VIRGINIA BEACH, Va. (WAVY) — Out in Ocean Lakes Park, the cry isn’t “play ball,” but “pay up.”
The Virginia Beach Little League claims it is owed $38,000 from an online sports service that registers little league children online, but apparently failed to hand over the money.
When 10 On Your Side went out to Ocean Lakes Park, we found a little league president who wants his money, an email admitting something is owed and a little league family who just wants to play the game.
The Virginia Beach Little League is the largest in the city and is a snapshot of America. When you go to the seven fields — even when games aren’t going on — you can usually find a mom or dad hitting balls to their children.
Then trouble visited the fields. “Probably in March,” says Little League President Doug Will.
March was when the game went foul, and that is when league President Doug Will realized $40,000 was missing.
“When we started doing a little research online, we realized this wasn’t just us, it was a lot of people had the same thing happening,” says Will.
Online news articles note similar happenings in St. Petersburg, Florida, Smithfield, Utah — and now here. Will has used Texas-based Jevin for six years to manage the league’s database for over 700 children.
“This is vitally important for us. We have all the kids in our league. We have their information, birth dates, addresses, their parents.”
However, for the first time this spring, Will also used Jevin for online registration, which 350 parents took advantage of. Will says he knew in March Jevin had failed to turnover $40,000 in registration fees from parents to the league.
Will kept this development secret until he sent out an email at the end of July.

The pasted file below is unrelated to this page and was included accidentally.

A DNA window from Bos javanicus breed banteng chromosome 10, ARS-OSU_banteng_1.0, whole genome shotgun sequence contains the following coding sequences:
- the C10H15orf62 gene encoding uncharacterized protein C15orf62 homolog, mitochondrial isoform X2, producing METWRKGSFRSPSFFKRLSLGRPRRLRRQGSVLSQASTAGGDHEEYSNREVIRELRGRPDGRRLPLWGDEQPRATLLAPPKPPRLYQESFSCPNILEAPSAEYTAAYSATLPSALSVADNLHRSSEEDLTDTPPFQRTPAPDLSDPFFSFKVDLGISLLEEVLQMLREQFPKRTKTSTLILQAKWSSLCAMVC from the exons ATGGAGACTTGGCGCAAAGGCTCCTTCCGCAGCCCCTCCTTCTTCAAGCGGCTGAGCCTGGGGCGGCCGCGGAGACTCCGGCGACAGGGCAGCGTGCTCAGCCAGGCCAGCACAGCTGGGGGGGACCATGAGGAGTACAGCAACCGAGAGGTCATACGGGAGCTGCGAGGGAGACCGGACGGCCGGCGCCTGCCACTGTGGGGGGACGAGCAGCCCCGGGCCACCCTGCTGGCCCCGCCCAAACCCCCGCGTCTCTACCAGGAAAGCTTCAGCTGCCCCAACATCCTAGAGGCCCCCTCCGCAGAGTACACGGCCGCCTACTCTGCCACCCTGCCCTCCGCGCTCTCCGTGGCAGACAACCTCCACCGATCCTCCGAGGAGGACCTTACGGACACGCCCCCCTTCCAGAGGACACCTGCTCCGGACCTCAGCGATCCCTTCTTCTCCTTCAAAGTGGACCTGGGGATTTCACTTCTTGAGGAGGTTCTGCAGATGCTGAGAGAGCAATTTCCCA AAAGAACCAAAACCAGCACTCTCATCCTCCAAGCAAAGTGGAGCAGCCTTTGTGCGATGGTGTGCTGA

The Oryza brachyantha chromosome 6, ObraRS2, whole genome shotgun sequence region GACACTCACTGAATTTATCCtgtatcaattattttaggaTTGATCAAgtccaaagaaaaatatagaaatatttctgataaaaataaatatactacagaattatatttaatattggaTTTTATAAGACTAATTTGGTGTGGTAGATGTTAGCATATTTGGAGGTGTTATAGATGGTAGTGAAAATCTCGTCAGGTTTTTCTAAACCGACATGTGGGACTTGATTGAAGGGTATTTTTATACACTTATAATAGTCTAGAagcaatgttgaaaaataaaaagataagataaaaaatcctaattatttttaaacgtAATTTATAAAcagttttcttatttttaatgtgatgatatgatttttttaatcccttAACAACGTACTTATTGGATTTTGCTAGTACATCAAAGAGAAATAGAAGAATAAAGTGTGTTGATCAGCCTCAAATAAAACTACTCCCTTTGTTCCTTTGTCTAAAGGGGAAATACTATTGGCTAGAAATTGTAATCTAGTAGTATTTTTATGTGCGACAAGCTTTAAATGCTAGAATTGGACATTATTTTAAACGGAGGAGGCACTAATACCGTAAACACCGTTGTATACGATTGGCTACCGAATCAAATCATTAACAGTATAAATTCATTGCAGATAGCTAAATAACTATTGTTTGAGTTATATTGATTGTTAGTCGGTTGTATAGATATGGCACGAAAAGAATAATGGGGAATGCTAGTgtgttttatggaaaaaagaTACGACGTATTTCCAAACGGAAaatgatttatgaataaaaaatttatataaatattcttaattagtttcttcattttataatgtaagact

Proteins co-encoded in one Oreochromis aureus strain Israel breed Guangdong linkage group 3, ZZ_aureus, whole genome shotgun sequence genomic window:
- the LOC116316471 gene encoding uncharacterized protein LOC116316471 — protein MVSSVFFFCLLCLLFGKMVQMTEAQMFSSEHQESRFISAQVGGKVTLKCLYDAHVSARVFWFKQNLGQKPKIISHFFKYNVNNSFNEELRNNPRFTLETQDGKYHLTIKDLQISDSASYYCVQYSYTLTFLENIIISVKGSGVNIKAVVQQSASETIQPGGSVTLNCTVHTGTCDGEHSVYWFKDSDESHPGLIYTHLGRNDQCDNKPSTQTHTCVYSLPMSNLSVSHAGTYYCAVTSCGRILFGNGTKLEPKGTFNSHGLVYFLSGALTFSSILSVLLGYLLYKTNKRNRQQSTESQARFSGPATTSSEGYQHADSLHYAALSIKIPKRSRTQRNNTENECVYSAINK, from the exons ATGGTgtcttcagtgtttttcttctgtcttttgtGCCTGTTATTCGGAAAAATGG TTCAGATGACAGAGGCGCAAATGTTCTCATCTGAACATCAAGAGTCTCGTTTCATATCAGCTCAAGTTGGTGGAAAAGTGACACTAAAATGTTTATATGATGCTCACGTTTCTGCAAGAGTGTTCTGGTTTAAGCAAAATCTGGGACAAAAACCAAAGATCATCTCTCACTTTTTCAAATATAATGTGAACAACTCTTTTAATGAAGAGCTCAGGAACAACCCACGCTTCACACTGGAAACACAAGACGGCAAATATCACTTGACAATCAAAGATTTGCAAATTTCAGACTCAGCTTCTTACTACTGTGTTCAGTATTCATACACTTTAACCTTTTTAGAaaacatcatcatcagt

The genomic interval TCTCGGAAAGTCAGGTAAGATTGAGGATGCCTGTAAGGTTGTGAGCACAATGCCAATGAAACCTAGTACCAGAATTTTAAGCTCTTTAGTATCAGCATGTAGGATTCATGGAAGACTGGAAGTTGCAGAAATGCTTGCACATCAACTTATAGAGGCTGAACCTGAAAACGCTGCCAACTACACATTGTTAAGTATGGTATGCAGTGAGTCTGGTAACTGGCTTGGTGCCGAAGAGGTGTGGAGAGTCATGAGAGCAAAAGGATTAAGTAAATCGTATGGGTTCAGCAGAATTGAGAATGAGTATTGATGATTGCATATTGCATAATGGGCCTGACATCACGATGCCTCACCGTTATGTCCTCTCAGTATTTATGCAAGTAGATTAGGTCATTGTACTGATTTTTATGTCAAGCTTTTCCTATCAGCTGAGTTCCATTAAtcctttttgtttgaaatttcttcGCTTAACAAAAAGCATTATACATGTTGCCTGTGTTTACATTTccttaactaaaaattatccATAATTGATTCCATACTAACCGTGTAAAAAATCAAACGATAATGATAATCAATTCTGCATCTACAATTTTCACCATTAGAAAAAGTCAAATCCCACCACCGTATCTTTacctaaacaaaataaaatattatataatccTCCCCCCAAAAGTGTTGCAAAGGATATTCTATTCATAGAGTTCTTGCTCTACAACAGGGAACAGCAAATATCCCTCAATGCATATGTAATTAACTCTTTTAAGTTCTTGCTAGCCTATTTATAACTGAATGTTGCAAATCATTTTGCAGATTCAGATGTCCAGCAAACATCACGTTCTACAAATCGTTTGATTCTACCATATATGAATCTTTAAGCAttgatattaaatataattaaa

“I am asked that question a lot. Why wait? Well, we didn’t want our spring season impacted. There was a fear that they would shut us down if we complained to authorities or to them,” Will told WAVY’s Andy Fox as he sat in one of the dugouts.
Will feared complaining would end with Jevin shutting down the league’s website — making a bad situation, worse.
Will says, “We got in touch with Dan, and asked, ‘Hey Dan, why haven’t we gotten any money? Where’s the money at?”
On April 5, Will emailed Jevin owner Dan Ptak. In that email, Will wrote to Ptak, “I think you owe us a response… Let us know when you will be able to pay.”
What usually followed, Will says were excuses.
“He would say his email is down. The bank system is down, or he is having a family emergency.”
Later that afternoon on April 5, Ptak admitted he owed Will money, responding by email: “Our plan is to continue with regular payments… until the balance is $0.”
10 On Your Side asked Will, “Did you ask him, ‘Dan, why are you doing this?'” Will answered: “No probably not, never did.”
Andy Fox then asked, “Did you call police?” Will responded: “Nope, did not.”
Will says Ptak did pay $2,000, but still owes $38,000. 10 On Your Side wanted to know, where’s the rest of the money? So we emailed Ptak. His only response: “Due to pending litigation, it would be inappropriate to comment at this time.”
So what’s the trickle down of not having $38,000? That is half the price of putting lights on a softball field that are needed, and they can’t fix a broken down batting cage, or fix dugout roofs. The league is definitely functioning as they prepare for fall ball. They are operating. You get the feeling the league is very well grounded, they can respond from this setback — but it is still $38,000.
All of this brings us to the Adamek family, who plays in the league. Dad David was hitting balls to daughter Abigail and son Chase, who said, “Us kids have so much fun playing baseball and softball. It’s just bad we lost that much money.”
As for Doug Will, “We are fortunate we are still here. We are still playing. The sun is still up. We are still moving forward, playing ball.”
The league has set up a GoFundMe page to help raise money for the $38,000 loss. Click here to donate.